Going native is what people are searching for, in essence the people who fit in the best become like the locals. The closer you are in behavior and mentality to the locals, the less you need to adjust, therefore the less adjustment made, the less fatigue.

I see expats in countries who never associate with the locals.

I become very agitated in Africa because I have no expats to talk with, therefore I never have a break from the adjustments, I must retreat into my hotel room and hide. I am hiding right now in the Philippines, I do not fit in with the locals or the expats. I do not drink alcohol or smoke.

An American can normally go to Australia easier and live than going to China.


Asiabill

I have seen dozens of foreigners who went "TROPPO" another term used describing Expats who have lost the plot while traveling or living in tropical countries where the alchohol is often dirt cheap. "Rummies" is another term used for foreigners who have gone "downhill" by getting drunk everyday on the U$1+ liters ( quarts ) of local rum.One sign of a foreigner's "cultural fatique" is when he switches from drinking beer to rum and starts creating a number of "poor me" stories he shares with tourists seeking their sympathy and monetary charity.

One New Zealander was a great example, he started out renting an apt in Makati, driving a late model sedan and within 2 to 3 years ended up practically homeless driving and sleeping in a jeepney. Recently a guy from Detroit who'd grown up in Brooklyn, NYC came over to meet a Filipina he'd been chatting with and only had a U$700 / month unemployment check to support himself then got a job as a telemarketing supervisor in a call center, according to him for nearly double what Filipinos get. About a year or more later his unemployment had run out, he was let go from his local job and he was spotted sleeping during the daytime in public areas nearby.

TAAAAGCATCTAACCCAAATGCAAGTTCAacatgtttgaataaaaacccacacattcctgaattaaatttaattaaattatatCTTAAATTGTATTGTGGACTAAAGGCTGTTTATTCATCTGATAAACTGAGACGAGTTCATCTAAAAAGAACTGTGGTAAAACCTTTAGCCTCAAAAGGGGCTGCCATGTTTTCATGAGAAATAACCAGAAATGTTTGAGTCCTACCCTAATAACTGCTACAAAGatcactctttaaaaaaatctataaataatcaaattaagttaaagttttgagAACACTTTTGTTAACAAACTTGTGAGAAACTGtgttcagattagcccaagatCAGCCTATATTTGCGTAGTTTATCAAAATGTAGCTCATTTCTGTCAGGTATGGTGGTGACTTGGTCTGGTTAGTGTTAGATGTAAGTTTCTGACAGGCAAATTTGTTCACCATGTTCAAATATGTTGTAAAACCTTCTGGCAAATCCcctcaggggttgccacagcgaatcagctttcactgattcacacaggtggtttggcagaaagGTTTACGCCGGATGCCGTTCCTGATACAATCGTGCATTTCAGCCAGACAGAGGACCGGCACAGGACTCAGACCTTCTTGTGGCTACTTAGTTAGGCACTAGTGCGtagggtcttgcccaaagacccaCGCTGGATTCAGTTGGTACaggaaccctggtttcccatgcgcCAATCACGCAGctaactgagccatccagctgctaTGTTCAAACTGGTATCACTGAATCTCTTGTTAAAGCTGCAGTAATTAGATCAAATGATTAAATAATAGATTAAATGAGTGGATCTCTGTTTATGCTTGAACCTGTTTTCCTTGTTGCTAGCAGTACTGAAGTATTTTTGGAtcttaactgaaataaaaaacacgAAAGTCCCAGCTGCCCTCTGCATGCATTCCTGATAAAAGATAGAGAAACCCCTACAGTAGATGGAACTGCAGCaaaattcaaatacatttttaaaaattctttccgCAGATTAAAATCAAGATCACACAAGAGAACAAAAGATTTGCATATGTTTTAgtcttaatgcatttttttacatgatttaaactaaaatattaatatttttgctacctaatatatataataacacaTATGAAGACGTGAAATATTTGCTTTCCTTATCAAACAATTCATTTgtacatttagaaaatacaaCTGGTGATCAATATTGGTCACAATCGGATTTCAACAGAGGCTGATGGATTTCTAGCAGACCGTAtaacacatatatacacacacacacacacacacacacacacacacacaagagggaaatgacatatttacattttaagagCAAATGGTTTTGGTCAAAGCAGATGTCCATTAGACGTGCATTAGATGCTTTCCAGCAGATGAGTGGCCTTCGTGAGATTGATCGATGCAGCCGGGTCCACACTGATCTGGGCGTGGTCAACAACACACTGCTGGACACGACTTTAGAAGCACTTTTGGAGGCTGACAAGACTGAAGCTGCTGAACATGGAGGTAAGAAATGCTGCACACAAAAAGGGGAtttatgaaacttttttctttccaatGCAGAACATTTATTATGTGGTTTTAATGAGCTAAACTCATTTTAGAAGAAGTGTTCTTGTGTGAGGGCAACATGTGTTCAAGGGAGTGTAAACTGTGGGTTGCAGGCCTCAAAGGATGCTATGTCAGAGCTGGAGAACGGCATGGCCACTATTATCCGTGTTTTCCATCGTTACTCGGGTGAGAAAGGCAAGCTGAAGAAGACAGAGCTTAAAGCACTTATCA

The manners issue is weird because S.E. Asians, Filipinos included inside their family and employment social circles are extremely polite, respectful and mannerly but when they're in public manners and respect for others seem to disappear. I noticed this in Bali also. I often say that manners and morals are a "luxury" of the middleclass as neither the POOR nor the RICH seem to care as much abut them. Population density may also be responsible for the lack of manners you are coming across during your present stay in Manila. Years ago I read about behavior studies about how mice change when their space is limited and population increases.

An old friend of mine in California coined a phrase that stuck with me that went something like this, " widespread possession of guns among Americans makes a very polite, mannerly society" except it was shorter and more catchy.


Motorcycle Bob

*An armed society is a polite society*

Although, it is not the guns that make this culture polite, but rather the politeness of this society that makes gun ownership a good thing. I was asked by an Englishman once if I would intervene if someone was breaking into my neighbors house. I told him that it was a silly question, of course I would. What kind of neighbor would I be if I did not? I don't know if this gent was typical of the English attitude, but he seemed shocked. Now, yes, if I thought there was time I might also call the police, but not necessarily.